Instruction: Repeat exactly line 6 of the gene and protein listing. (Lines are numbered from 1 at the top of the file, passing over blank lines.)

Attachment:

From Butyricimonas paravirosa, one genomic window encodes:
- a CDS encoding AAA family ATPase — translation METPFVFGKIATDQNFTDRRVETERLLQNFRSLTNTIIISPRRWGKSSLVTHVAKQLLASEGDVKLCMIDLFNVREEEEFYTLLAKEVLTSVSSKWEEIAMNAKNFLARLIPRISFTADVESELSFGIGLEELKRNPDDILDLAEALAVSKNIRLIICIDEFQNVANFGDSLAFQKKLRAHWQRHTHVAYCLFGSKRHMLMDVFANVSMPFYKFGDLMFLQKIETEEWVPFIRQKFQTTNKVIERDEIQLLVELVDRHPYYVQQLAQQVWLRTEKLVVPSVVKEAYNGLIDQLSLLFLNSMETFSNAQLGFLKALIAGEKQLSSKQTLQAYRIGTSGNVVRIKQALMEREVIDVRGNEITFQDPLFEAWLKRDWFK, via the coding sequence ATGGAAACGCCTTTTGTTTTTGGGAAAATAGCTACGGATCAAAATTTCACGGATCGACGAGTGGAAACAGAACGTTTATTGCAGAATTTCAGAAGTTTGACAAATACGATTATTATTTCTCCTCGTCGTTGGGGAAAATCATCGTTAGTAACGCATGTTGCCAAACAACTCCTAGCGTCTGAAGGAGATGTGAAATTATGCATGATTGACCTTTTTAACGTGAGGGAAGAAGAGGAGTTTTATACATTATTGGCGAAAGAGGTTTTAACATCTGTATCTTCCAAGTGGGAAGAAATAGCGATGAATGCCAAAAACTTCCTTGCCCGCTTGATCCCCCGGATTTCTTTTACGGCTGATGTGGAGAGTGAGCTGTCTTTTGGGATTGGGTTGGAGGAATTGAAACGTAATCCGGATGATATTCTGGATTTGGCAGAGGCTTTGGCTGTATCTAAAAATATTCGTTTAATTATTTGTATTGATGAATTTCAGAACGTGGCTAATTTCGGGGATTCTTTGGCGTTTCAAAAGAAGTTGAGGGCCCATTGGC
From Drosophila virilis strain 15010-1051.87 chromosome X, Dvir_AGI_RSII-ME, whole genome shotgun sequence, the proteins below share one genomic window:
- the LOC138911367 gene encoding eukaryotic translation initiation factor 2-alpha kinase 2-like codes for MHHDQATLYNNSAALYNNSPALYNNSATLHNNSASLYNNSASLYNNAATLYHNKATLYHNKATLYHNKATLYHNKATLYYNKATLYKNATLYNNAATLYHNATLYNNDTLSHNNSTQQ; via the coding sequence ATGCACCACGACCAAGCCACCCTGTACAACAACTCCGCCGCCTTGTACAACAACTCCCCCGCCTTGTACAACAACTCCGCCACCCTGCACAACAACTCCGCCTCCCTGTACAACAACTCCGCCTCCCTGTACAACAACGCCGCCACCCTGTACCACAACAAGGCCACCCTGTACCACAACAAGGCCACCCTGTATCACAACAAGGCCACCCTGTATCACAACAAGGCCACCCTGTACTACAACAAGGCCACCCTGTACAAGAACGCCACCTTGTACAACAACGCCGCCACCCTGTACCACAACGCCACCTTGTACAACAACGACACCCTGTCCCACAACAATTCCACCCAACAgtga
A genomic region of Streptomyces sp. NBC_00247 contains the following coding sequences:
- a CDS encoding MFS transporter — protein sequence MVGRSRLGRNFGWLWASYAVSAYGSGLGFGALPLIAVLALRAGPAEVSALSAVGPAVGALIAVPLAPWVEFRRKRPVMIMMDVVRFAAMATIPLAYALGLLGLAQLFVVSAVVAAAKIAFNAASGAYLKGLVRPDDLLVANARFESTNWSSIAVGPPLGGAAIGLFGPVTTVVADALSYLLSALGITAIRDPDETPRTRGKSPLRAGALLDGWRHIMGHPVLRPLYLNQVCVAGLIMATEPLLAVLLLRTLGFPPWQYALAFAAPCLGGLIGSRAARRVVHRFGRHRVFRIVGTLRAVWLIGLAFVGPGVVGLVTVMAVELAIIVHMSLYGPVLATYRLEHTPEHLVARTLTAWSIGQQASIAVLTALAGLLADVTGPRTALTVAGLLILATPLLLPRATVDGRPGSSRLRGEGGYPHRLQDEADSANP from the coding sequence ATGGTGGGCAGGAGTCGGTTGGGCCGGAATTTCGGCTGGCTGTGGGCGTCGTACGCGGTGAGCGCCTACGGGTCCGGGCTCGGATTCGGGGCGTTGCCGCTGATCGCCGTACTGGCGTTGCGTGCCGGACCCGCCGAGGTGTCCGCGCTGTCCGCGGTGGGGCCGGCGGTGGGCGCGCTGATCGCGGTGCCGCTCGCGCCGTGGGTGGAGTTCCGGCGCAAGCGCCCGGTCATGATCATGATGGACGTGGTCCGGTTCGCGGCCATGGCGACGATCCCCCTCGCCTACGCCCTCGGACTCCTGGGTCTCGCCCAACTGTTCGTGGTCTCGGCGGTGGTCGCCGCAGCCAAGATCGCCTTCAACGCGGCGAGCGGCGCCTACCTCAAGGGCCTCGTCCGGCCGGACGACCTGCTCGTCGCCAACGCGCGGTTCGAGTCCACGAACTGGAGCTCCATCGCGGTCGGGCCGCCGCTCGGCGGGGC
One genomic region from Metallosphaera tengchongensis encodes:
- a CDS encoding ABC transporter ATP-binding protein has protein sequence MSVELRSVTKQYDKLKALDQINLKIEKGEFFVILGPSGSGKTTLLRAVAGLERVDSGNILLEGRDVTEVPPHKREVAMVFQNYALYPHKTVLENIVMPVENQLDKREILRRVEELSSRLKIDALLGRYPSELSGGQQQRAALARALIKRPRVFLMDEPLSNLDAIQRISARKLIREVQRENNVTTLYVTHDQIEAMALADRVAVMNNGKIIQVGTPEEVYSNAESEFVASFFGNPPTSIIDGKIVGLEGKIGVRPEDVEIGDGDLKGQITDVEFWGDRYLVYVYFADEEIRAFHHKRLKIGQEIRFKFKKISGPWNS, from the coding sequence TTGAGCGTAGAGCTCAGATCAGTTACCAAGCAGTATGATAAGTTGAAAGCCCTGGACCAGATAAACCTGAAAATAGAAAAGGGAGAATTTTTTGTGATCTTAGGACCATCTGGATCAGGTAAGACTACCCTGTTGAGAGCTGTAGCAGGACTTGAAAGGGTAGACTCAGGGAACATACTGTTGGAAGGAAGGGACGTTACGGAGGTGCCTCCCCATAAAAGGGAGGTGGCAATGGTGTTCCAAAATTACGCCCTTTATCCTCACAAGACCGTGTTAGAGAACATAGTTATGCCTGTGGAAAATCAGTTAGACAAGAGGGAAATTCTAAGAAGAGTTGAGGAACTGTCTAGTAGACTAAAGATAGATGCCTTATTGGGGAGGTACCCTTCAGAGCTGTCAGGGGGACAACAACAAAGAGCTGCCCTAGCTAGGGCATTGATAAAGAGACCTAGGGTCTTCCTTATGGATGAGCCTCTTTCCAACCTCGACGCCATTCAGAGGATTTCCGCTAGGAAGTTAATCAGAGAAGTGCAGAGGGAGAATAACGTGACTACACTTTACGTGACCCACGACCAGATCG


- a CDS encoding MFS transporter — protein sequence MVGRSRLGRNFGWLWASYAVSAYGSGLGFGALPLIAVLALRAGPAEVSALSAVGPAVGALIAVPLAPWVEFRRKRPVMIMMDVVRFAAMATIPLAYALGLLGLAQLFVVSAVVAAAKIAFNAASGAYLKGLVRPDDLLVANARFESTNWSSIAVGPPLGGAAIGLFGPVTTVVADALSYLLSALGITAIRDPDETPRTRGKSPLRAGALLDGWRHIMGHPVLRPLYLNQVCVAGLIMATEPLLAVLLLRTLGFPPWQYALAFAAPCLGGLIGSRAARRVVHRFGRHRVFRIVGTLRAVWLIGLAFVGPGVVGLVTVMAVELAIIVHMSLYGPVLATYRLEHTPEHLVARTLTAWSIGQQASIAVLTALAGLLADVTGPRTALTVAGLLILATPLLLPRATVDGRPGSSRLRGEGGYPHRLQDEADSANP from the coding sequence ATGGTGGGCAGGAGTCGGTTGGGCCGGAATTTCGGCTGGCTGTGGGCGTCGTACGCGGTGAGCGCCTACGGGTCCGGGCTCGGATTCGGGGCGTTGCCGCTGATCGCCGTACTGGCGTTGCGTGCCGGACCCGCCGAGGTGTCCGCGCTGTCCGCGGTGGGGCCGGCGGTGGGCGCGCTGATCGCGGTGCCGCTCGCGCCGTGGGTGGAGTTCCGGCGCAAGCGCCCGGTCATGATCATGATGGACGTGGTCCGGTTCGCGGCCATGGCGACGATCCCCCTCGCCTACGCCCTCGGACTCCTGGGTCTCGCCCAACTGTTCGTGGTCTCGGCGGTGGTCGCCGCAGCCAAGATCGCCTTCAACGCGGCGAGCGGCGCCTACCTCAAGGGCCTCGTCCGGCCGGACGACCTGCTCGTCGCCAACGCGCGGTTCGAGTCCACGAACTGGAGCTCCATCGCGGTCGGGCCGCCGCTCGGCGGGGC